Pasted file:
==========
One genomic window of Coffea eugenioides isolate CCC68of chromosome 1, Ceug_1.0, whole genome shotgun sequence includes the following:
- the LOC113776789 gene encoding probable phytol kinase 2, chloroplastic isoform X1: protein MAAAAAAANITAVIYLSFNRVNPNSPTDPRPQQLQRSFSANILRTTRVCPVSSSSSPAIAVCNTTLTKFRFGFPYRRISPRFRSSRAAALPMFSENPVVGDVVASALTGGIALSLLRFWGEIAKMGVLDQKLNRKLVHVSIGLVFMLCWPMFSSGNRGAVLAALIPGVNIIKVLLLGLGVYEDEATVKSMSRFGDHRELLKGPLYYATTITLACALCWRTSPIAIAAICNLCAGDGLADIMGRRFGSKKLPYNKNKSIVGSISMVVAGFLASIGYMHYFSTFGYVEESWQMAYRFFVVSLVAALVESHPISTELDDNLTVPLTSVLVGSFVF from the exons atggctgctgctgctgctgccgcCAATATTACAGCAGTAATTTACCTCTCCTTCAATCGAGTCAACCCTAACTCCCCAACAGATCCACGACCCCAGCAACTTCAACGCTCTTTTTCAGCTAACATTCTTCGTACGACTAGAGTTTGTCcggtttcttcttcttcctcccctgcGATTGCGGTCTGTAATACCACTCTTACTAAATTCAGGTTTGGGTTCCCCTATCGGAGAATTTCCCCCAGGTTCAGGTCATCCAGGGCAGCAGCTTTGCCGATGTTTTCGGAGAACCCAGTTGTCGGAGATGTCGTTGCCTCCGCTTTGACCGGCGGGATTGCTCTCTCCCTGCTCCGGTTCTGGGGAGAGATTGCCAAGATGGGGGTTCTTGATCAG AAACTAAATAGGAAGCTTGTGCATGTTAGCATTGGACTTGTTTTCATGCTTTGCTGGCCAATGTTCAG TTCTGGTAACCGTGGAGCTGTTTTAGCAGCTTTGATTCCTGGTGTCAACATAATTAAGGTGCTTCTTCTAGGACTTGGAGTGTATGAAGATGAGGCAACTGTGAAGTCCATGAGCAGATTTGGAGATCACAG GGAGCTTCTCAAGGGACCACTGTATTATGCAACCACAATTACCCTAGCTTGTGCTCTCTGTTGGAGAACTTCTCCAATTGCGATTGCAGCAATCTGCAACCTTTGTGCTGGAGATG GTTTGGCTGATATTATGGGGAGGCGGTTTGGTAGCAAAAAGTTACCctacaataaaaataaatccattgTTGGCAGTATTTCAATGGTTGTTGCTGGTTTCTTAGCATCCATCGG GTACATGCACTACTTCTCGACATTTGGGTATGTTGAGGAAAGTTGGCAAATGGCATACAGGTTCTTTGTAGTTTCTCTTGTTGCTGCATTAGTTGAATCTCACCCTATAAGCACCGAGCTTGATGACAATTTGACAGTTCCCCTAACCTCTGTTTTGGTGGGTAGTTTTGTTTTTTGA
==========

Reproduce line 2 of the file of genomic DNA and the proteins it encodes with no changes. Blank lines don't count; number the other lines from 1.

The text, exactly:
- the LOC113776789 gene encoding probable phytol kinase 2, chloroplastic isoform X1: protein MAAAAAAANITAVIYLSFNRVNPNSPTDPRPQQLQRSFSANILRTTRVCPVSSSSSPAIAVCNTTLTKFRFGFPYRRISPRFRSSRAAALPMFSENPVVGDVVASALTGGIALSLLRFWGEIAKMGVLDQKLNRKLVHVSIGLVFMLCWPMFSSGNRGAVLAALIPGVNIIKVLLLGLGVYEDEATVKSMSRFGDHRELLKGPLYYATTITLACALCWRTSPIAIAAICNLCAGDGLADIMGRRFGSKKLPYNKNKSIVGSISMVVAGFLASIGYMHYFSTFGYVEESWQMAYRFFVVSLVAALVESHPISTELDDNLTVPLTSVLVGSFVF from the exons atggctgctgctgctgctgccgcCAATATTACAGCAGTAATTTACCTCTCCTTCAATCGAGTCAACCCTAACTCCCCAACAGATCCACGACCCCAGCAACTTCAACGCTCTTTTTCAGCTAACATTCTTCGTACGACTAGAGTTTGTCcggtttcttcttcttcctcccctgcGATTGCGGTCTGTAATACCACTCTTACTAAATTCAGGTTTGGGTTCCCCTATCGGAGAATTTCCCCCAGGTTCAGGTCATCCAGGGCAGCAGCTTTGCCGATGTTTTCGGAGAACCCAGTTGTCGGAGATGTCGTTGCCTCCGCTTTGACCGGCGGGATTGCTCTCTCCCTGCTCCGGTTCTGGGGAGAGATTGCCAAGATGGGGGTTCTTGATCAG AAACTAAATAGGAAGCTTGTGCATGTTAGCATTGGACTTGTTTTCATGCTTTGCTGGCCAATGTTCAG TTCTGGTAACCGTGGAGCTGTTTTAGCAGCTTTGATTCCTGGTGTCAACATAATTAAGGTGCTTCTTCTAGGACTTGGAGTGTATGAAGATGAGGCAACTGTGAAGTCCATGAGCAGATTTGGAGATCACAG GGAGCTTCTCAAGGGACCACTGTATTATGCAACCACAATTACCCTAGCTTGTGCTCTCTGTTGGAGAACTTCTCCAATTGCGATTGCAGCAATCTGCAACCTTTGTGCTGGAGATG GTTTGGCTGATATTATGGGGAGGCGGTTTGGTAGCAAAAAGTTACCctacaataaaaataaatccattgTTGGCAGTATTTCAATGGTTGTTGCTGGTTTCTTAGCATCCATCGG GTACATGCACTACTTCTCGACATTTGGGTATGTTGAGGAAAGTTGGCAAATGGCATACAGGTTCTTTGTAGTTTCTCTTGTTGCTGCATTAGTTGAATCTCACCCTATAAGCACCGAGCTTGATGACAATTTGACAGTTCCCCTAACCTCTGTTTTGGTGGGTAGTTTTGTTTTTTGA